North East peer Lord Bates takes on Olympic Truce walk
Much of the focus of the Olympics so far has been on the tickets (I haven't got any as yet - but I'm not bitter, Lord Coe).
But one North East politician has been concentrating on a different and less well-known aspect of the games.
It's the Olympic Truce.
Yes, I wouldn't blame you for not having heard about it. Nobody seems to take it too seriously.
It dates back though to the original games in the 9th Century BC.
The truce allowed any participants in the Olympics and their relatives to travel to and from them in peace.
The idea was revived in 1993, when the United Nations passed Resolution 48/11.
It committed countries to observe a truce from a week before the opening of each games, to a week after.
It also says the host country should bring forward a resolution before each games to suggest how peace and reconciliation can happen during the truce period.
Of course, the truce has never actually worked since 1993, even though all UN members are signed up to it. Conflicts have continued throughout the games.
So the North East Conservative peer and former Teesside MP Michael Bates is trying to give all countries a bit of a nudge.
He's set out on a 3,000-mile walk from Olympia in Greece, to London, to try and highlight the truce.
You could dismiss him as mad. He's a few hundred miles into the walk, and so far there is no sign that countries involved in conflict are prepared to do anything about it.
But Lord Bates is on the road for a year, so there's plenty of time for him to at least gain publicity for his campaign.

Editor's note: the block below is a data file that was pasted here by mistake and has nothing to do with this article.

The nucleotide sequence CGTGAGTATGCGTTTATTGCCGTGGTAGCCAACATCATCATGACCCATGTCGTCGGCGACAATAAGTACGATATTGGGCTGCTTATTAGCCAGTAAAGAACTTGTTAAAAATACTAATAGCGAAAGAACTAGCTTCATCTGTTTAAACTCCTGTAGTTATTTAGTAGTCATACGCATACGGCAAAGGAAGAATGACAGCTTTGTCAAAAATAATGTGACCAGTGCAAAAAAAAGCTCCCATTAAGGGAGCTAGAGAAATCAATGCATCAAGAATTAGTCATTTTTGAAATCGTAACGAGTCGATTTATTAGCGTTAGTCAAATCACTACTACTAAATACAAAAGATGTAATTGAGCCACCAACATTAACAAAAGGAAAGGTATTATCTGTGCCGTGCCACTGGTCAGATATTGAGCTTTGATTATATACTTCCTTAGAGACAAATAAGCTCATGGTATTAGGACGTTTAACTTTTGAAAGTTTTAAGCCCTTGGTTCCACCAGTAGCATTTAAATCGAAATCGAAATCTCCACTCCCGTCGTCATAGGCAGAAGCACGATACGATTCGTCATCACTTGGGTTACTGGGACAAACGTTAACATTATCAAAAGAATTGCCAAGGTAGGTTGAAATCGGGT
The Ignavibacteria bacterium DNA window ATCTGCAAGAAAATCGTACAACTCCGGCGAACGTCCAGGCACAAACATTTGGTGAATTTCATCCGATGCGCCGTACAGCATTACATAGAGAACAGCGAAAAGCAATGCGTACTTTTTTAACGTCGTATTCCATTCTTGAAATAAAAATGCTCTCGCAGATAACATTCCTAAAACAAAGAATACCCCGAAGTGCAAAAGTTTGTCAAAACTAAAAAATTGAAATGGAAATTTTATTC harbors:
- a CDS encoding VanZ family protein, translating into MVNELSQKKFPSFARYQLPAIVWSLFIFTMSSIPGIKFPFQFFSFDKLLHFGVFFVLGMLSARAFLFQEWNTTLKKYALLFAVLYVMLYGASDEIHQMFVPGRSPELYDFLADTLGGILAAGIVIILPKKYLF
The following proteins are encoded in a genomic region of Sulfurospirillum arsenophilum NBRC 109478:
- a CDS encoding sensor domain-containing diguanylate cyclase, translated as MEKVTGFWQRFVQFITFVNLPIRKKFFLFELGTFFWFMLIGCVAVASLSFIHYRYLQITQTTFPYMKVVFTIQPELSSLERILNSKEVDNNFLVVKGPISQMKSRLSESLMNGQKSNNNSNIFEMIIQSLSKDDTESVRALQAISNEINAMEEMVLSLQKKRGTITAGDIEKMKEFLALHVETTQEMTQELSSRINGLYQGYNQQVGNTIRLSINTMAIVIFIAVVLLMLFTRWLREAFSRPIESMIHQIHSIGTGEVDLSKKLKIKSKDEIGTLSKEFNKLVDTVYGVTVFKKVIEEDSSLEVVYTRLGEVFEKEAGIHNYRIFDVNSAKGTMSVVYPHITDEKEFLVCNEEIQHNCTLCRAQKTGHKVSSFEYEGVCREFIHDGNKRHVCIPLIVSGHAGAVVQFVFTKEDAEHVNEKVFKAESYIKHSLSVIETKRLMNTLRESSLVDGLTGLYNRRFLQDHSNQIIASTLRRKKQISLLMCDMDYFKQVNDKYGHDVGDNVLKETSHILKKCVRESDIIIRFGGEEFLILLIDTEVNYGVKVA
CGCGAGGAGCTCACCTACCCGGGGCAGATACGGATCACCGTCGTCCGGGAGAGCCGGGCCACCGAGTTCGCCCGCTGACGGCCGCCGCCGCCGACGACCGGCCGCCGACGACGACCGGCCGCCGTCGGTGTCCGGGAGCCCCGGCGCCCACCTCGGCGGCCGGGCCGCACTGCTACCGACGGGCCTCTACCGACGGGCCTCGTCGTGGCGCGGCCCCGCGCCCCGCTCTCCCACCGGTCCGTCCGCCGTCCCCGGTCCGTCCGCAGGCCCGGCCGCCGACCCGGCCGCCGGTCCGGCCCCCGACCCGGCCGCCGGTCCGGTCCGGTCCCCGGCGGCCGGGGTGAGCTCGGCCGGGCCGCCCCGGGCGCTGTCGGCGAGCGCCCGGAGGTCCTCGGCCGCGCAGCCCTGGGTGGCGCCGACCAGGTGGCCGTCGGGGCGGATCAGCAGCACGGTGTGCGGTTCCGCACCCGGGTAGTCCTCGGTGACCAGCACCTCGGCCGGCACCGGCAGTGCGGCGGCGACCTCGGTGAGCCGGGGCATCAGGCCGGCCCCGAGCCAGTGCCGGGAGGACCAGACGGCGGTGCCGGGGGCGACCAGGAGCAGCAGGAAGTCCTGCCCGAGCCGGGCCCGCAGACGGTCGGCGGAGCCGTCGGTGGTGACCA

He's hoping his walk will press the UK government to bring forward a meaningful resolution which could set out how the truce can actually mean something, instead of a vague commitment which everyone signs and then forgets.
He would like the truce to happen, and last for 100 days either side of the Olympics.
He said: "I have decided to walk over 3,000 miles in the hope that we can persuade all signatories to the truce to do just one thing - to implement it.
"Not only would this bring the flame of hope into conflict zones around the world, it would mean that we would rediscover the central purpose of the Ancient Games which was to provide for a pause in the endless cycle of violence through the observance of the Sacred Truce.
"If they could do it 3,000 years ago, then surely we can do it now."
And he says that in ancient history, there are records of only one or two breaches of the truce over 1,200 years. (Although some historians dispute that.)
With conflicts in so many countries, it does seem a forlorn hope. I suspect I have more chance of getting tickets for the 100 metres final.
Full marks though for Lord Bates trying to do something about it.
And it does seem ironic that while our ancient and supposedly less civilised ancestors made it work, the 21st Century participants in the Olympics can't.